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Hurricane Preparedness Week continues through Saturday. And organizations like the National Oceanic and Atmospheric Administration and the National Weather Service are using each day of the week to focus on a specific aspect of disaster readiness.

Hurricane Preparedness Week: Storm surge and flooding

courtesy: NOAA

Tropical Depression Beryl makes her way through the Cape Fear Region during Hurricane Preparedness Week -- and on a day of particularly salient focus.

As WHQR’s Rachel Lewis Hilburn reports, while Wednesday is all about storm surge and flood readiness, emergency officials are asking area residents to heed flood advisories and seek updates on the developing storm conditions.    

It’s a term that’s used frequently before, during, and after major weather events.  But what does “storm surge” actually mean?  New Hanover County’s Emergency Management Director Warren Lee says storm surge is the water that goes above and beyond what we experience in the normal tidal cycle. 

“In the case of hurricanes, storm surge could be anywhere from 2 feet to – in some cases – 18-20 feet or higher.” 

Lee says a mandatory evacuation is often ordered when facing a category 2 or higher hurricane.  But this particular element is often the deciding factor for emergency management authorities. 

"It’s all dependent on the projection for storm surge.  Sometimes hurricanes come in during an astronomical high tide where water levels are already above normal.  And if the hurricane arrival coincides with the high tide cycle, then you get even more water.”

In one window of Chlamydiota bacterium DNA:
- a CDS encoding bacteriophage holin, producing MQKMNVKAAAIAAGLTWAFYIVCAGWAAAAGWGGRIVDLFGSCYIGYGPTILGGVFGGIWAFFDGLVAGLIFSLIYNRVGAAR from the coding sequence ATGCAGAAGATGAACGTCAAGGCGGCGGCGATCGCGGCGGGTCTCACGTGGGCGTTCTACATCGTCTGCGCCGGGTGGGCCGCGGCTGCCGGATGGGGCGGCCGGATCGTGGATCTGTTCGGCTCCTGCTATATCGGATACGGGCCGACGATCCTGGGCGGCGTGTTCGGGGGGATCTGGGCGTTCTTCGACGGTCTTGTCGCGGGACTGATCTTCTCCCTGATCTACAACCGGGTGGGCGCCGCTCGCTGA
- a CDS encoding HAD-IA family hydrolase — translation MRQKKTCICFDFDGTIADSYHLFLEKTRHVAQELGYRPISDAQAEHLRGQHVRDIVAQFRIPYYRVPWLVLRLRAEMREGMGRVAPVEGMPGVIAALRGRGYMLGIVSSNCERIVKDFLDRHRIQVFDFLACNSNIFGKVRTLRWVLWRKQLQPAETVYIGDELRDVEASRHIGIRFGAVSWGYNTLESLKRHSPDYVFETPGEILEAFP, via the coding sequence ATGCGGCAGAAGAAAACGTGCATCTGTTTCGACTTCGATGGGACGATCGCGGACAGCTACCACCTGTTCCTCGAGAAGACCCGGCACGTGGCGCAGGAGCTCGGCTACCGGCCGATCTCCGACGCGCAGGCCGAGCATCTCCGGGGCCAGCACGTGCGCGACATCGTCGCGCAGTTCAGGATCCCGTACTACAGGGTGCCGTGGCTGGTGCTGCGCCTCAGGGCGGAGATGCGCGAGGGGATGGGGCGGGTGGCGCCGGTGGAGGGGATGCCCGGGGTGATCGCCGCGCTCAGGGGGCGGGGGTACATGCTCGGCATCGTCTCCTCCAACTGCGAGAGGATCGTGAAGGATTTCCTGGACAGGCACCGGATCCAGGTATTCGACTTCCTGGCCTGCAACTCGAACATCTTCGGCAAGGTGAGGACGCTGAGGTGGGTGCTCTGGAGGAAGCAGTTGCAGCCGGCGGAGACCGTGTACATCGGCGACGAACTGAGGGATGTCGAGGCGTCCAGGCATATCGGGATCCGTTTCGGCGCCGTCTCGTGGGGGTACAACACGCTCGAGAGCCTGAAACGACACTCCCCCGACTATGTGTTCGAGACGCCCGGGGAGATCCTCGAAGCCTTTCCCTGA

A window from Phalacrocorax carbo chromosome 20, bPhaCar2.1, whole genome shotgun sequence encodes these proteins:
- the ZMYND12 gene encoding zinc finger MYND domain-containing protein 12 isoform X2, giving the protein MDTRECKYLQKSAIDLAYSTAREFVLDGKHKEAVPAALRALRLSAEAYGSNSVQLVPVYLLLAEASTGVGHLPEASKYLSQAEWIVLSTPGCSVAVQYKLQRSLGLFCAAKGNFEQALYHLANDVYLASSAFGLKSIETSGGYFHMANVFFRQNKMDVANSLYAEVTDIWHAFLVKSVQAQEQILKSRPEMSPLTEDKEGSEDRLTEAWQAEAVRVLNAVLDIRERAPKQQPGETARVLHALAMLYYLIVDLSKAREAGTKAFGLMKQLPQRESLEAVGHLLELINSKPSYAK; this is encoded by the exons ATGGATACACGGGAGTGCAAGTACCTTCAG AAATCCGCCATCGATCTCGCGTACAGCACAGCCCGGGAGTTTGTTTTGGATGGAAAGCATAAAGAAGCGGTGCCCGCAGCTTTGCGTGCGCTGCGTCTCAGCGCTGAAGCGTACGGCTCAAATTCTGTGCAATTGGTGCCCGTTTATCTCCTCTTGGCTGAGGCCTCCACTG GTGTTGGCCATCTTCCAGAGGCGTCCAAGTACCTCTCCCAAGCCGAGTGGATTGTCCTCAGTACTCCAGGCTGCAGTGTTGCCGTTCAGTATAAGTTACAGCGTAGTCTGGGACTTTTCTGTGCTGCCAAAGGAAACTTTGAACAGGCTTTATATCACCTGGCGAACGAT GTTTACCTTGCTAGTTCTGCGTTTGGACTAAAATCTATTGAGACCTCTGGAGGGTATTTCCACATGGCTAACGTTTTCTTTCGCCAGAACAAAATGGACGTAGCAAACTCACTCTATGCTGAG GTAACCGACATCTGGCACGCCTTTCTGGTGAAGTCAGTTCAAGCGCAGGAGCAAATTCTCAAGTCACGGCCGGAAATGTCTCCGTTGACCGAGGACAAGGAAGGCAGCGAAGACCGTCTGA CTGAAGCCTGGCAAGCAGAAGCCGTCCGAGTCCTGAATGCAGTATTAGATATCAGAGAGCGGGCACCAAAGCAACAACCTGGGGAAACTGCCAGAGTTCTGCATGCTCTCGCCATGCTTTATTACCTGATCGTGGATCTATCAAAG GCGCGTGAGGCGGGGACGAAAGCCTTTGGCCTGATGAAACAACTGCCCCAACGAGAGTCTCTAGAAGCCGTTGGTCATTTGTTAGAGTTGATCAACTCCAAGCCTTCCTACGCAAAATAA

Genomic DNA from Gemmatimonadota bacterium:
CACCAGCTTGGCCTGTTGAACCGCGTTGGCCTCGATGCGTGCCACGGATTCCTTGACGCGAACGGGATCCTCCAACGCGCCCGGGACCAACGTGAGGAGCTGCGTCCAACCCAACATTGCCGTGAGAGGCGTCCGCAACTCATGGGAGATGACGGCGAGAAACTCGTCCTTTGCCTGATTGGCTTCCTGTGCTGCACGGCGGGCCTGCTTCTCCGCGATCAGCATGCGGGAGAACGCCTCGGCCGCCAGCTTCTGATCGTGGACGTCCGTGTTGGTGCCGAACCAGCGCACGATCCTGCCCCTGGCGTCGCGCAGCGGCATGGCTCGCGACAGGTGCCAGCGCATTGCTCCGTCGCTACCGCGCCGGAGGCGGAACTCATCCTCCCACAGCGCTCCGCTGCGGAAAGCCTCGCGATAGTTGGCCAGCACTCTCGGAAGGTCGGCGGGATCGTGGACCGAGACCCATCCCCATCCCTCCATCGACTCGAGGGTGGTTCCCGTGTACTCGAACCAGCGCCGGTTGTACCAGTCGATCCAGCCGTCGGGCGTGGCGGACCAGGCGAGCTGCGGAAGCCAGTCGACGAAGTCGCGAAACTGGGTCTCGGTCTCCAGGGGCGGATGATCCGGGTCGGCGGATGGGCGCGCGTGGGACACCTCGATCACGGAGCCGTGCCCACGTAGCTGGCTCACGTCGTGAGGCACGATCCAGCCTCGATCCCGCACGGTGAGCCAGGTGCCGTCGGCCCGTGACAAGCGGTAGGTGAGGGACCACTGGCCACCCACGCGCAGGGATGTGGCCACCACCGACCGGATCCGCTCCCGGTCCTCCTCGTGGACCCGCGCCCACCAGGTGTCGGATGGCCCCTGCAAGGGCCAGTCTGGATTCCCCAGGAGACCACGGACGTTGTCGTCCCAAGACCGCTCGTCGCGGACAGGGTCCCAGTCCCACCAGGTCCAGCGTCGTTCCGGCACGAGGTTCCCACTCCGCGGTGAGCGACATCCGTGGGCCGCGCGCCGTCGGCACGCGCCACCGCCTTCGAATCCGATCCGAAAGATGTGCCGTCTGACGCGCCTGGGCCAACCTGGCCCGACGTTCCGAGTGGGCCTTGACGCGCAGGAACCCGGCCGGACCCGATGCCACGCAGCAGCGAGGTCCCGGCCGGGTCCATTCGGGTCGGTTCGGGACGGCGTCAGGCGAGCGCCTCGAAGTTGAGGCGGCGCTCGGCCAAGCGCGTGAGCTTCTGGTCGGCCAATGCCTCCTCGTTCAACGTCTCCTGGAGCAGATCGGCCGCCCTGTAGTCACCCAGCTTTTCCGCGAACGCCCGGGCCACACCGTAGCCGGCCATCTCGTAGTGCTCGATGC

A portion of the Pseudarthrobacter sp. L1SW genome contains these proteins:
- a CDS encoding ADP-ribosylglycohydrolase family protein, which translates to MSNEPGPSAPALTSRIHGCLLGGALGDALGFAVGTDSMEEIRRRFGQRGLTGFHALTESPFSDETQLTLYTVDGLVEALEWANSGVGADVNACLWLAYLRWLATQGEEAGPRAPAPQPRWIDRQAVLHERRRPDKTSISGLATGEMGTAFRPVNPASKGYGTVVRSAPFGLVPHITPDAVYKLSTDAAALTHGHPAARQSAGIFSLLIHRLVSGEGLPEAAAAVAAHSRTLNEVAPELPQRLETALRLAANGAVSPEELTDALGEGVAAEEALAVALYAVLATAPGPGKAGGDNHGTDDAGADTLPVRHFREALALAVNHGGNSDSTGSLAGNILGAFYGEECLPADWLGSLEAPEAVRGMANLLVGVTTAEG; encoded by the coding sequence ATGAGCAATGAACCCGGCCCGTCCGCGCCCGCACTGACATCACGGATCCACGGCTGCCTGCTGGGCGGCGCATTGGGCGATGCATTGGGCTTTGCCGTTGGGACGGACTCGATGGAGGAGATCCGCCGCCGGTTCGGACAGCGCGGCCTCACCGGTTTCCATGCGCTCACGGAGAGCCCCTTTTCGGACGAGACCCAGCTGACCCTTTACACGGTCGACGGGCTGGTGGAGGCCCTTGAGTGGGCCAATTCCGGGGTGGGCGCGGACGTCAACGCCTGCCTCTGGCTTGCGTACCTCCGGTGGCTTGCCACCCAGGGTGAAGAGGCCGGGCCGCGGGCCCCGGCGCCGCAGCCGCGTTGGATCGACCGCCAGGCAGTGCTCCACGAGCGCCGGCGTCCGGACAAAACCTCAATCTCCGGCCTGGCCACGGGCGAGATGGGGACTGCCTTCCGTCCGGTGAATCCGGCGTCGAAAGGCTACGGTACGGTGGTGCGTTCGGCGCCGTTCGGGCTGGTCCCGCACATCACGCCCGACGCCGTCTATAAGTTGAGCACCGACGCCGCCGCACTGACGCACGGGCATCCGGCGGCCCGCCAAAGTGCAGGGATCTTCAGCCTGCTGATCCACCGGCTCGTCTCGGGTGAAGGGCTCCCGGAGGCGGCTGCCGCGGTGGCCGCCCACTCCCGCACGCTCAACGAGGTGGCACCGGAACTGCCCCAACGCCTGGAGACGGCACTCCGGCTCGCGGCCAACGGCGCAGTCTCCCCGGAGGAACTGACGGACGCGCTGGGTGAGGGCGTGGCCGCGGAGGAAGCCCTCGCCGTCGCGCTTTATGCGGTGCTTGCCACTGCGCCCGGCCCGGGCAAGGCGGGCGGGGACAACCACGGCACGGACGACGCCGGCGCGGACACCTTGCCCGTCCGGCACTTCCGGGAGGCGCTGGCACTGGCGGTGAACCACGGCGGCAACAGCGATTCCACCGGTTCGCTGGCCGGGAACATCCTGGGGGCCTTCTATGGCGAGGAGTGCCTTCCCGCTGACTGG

Flooding can be one of the most dangerous factors when sizing up storm risks, according to Lee. So it’s important to have at least two different ways to evacuate your neighborhood in case the primary route is flooded. 

“Many of the areas along our waterfront are high enough that water may not be an issue right there.  But there may be water between you and inland or water between you and safety.” 

And stay away from both standing water and moving water.  You don’t know what it’s hiding. 

“ You don’t know whether the road that was there is still there.  It could have been washed away.  We could have sink holes… or even some of the covers over the catch basins could have been moved.  You could end up in a dangerous situation that you suddenly find yourself trapped in moving water.” 

And remember, says Lee, 6 inches of water is enough to float a vehicle.

Stay tuned to WHQR for continuing updates on tropical depression Beryl. 

Do you have a related experience you'd like to tell us about?  Find us on Facebook and Twitter to continue the conversation. 

Rachel hosts and produces CoastLine, an award-winning hourlong conversation featuring artists, humanitarians, scholars, and innovators in North Carolina. The show airs Wednesdays at noon and Sundays at 2 pm on 91.3 FM WHQR Public Media. It's also available as a podcast; just search CoastLine WHQR. You can reach her at rachellh@whqr.org.